Friday, February 5, 2010

Free Our Beer!

(Friday night beer is on hold, my girlfriend won't let me drink while I'm on anti-biotics, feel free to tell us what you're drinking in the comments)

That is the rallying cry for Ontario beer lovers (and the name of a darned good blog on the subject as well). Unfortunately for those of us who enjoy beer (or any alcoholic beverage for that matter), Ontarians suffer under a prohibition era, puritanical, alcohol distribution regime. There are two parts to this travesty, the government run Liquor Control Board of Ontario and the government sanctioned monopoly of the Brewer's Retail, The Beer Store.

For years, a small but vocal group of beer enthusiasts have lobbied the government to do away with our antiquated liquor retail system. The movement built up steam last year when the joke of a set up was featured in a series in the Toronto Star by Dana Flavelle (Part 1, Part 2, Part 3, Part 4, Video). Flavelle rightfully focused on the Beer Store. Although I don't support the LCBO, I don't begrudge those that do. In fact it ensures incredible availability for smaller Ontario towns and, believe it or not, gives Ontarians enviable prices on many products. The same can't be said for Brewer's Retail. It should not exist, simple as that.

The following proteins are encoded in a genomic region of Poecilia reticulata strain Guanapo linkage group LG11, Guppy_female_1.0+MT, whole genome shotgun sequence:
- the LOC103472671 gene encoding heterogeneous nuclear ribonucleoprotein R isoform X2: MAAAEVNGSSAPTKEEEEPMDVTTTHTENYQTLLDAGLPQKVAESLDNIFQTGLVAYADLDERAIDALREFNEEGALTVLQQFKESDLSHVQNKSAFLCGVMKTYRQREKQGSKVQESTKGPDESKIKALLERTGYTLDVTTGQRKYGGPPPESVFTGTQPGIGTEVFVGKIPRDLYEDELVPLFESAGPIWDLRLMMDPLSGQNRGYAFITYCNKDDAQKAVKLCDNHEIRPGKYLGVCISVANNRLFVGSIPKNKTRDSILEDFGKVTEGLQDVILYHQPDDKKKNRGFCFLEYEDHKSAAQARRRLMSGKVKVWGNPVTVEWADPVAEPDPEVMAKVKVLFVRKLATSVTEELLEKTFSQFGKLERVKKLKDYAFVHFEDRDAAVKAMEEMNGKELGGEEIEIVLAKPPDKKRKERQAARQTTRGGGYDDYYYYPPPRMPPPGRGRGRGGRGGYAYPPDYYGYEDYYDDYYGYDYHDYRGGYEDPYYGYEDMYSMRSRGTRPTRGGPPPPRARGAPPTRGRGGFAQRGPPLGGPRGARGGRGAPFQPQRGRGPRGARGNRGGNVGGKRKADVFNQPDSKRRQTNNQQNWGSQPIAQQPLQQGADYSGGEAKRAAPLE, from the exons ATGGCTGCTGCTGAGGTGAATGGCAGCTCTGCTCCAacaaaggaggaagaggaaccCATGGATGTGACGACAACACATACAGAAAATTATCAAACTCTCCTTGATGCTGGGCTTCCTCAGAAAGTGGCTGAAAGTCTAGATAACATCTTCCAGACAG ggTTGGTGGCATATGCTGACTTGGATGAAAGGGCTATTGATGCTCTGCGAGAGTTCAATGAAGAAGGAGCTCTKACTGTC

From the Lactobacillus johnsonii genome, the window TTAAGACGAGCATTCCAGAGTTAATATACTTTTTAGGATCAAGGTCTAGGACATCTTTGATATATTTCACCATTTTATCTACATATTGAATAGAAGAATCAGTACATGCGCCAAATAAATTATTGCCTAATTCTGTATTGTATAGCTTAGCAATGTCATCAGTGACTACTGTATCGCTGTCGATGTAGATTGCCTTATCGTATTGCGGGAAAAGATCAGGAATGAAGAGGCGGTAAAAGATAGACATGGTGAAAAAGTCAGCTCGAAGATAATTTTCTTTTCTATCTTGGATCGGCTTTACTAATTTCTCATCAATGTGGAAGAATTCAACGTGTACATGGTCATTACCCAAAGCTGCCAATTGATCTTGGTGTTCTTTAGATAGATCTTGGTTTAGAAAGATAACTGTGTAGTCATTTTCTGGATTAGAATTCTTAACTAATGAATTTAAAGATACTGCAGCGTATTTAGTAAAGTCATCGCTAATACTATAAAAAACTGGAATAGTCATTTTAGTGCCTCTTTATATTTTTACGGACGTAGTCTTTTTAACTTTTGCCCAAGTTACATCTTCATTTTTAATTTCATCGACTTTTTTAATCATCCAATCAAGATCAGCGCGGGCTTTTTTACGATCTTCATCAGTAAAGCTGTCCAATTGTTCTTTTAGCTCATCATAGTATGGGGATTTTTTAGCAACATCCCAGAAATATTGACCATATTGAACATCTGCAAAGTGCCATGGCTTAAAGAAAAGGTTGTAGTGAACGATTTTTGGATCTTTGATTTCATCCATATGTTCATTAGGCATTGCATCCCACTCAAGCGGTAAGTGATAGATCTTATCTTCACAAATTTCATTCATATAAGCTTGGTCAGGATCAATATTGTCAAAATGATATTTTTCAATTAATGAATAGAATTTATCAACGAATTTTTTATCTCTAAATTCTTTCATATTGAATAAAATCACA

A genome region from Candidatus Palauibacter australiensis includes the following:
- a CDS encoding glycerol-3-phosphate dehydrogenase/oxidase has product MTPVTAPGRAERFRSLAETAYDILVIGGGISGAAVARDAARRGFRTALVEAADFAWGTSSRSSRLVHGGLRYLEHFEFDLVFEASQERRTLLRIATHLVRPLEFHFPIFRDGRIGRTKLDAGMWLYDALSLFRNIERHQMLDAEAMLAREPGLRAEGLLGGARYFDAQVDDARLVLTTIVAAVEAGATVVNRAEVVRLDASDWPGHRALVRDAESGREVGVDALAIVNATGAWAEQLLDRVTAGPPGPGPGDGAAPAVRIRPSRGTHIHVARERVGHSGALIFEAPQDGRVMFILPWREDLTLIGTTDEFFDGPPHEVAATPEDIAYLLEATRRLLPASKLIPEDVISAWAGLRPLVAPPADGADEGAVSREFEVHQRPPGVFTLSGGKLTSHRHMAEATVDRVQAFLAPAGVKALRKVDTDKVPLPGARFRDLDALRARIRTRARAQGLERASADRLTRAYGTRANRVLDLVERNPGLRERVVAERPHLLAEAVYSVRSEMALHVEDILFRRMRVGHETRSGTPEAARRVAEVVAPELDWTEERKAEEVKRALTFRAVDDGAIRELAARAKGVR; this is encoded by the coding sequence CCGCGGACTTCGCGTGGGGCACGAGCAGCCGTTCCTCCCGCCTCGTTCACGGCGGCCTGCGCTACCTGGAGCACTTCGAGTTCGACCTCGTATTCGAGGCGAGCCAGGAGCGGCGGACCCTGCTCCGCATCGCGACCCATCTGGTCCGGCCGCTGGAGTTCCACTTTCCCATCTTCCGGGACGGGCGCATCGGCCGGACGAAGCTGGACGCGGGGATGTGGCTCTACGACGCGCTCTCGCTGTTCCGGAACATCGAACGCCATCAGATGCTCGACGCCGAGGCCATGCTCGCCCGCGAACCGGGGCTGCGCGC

Up until a couple years ago, I, like most Ontarians I bet, believed the Beer Store was an agency of the Ontario government. It isn't. The Brewer's Retail was created as a kind of co-op for Ontario brewers. The idea was to protect local breweries from the multinationals. Today the Beer Store is owned by InBev, Coors, and Sapporo. These three non-Canadian companies are responsible for about 90% of beer sales in Ontario. Read that again. The Ontario government grants sole rights for the sale of 90% of the beer (both retail and commercial) in Ontario to three companies based in other countries.